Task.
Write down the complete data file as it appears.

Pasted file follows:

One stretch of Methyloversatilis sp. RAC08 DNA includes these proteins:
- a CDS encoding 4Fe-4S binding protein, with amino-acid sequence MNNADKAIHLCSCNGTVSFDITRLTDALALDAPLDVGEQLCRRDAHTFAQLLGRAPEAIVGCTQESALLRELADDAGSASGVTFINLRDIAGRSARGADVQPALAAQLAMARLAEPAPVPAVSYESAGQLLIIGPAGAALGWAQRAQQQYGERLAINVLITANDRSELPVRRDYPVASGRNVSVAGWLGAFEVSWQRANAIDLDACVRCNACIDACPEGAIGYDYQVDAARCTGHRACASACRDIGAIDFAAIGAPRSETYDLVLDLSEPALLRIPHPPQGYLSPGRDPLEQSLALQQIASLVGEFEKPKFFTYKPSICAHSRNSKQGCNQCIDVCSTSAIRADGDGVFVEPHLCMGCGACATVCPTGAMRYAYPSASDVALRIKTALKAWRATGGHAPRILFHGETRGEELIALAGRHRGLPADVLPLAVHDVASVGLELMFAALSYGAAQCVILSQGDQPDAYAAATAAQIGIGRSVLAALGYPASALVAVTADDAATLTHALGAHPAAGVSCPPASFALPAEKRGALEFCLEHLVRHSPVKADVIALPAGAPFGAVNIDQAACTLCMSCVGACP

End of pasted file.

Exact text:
One stretch of Methyloversatilis sp. RAC08 DNA includes these proteins:
- a CDS encoding 4Fe-4S binding protein, with amino-acid sequence MNNADKAIHLCSCNGTVSFDITRLTDALALDAPLDVGEQLCRRDAHTFAQLLGRAPEAIVGCTQESALLRELADDAGSASGVTFINLRDIAGRSARGADVQPALAAQLAMARLAEPAPVPAVSYESAGQLLIIGPAGAALGWAQRAQQQYGERLAINVLITANDRSELPVRRDYPVASGRNVSVAGWLGAFEVSWQRANAIDLDACVRCNACIDACPEGAIGYDYQVDAARCTGHRACASACRDIGAIDFAAIGAPRSETYDLVLDLSEPALLRIPHPPQGYLSPGRDPLEQSLALQQIASLVGEFEKPKFFTYKPSICAHSRNSKQGCNQCIDVCSTSAIRADGDGVFVEPHLCMGCGACATVCPTGAMRYAYPSASDVALRIKTALKAWRATGGHAPRILFHGETRGEELIALAGRHRGLPADVLPLAVHDVASVGLELMFAALSYGAAQCVILSQGDQPDAYAAATAAQIGIGRSVLAALGYPASALVAVTADDAATLTHALGAHPAAGVSCPPASFALPAEKRGALEFCLEHLVRHSPVKADVIALPAGAPFGAVNIDQAACTLCMSCVGACP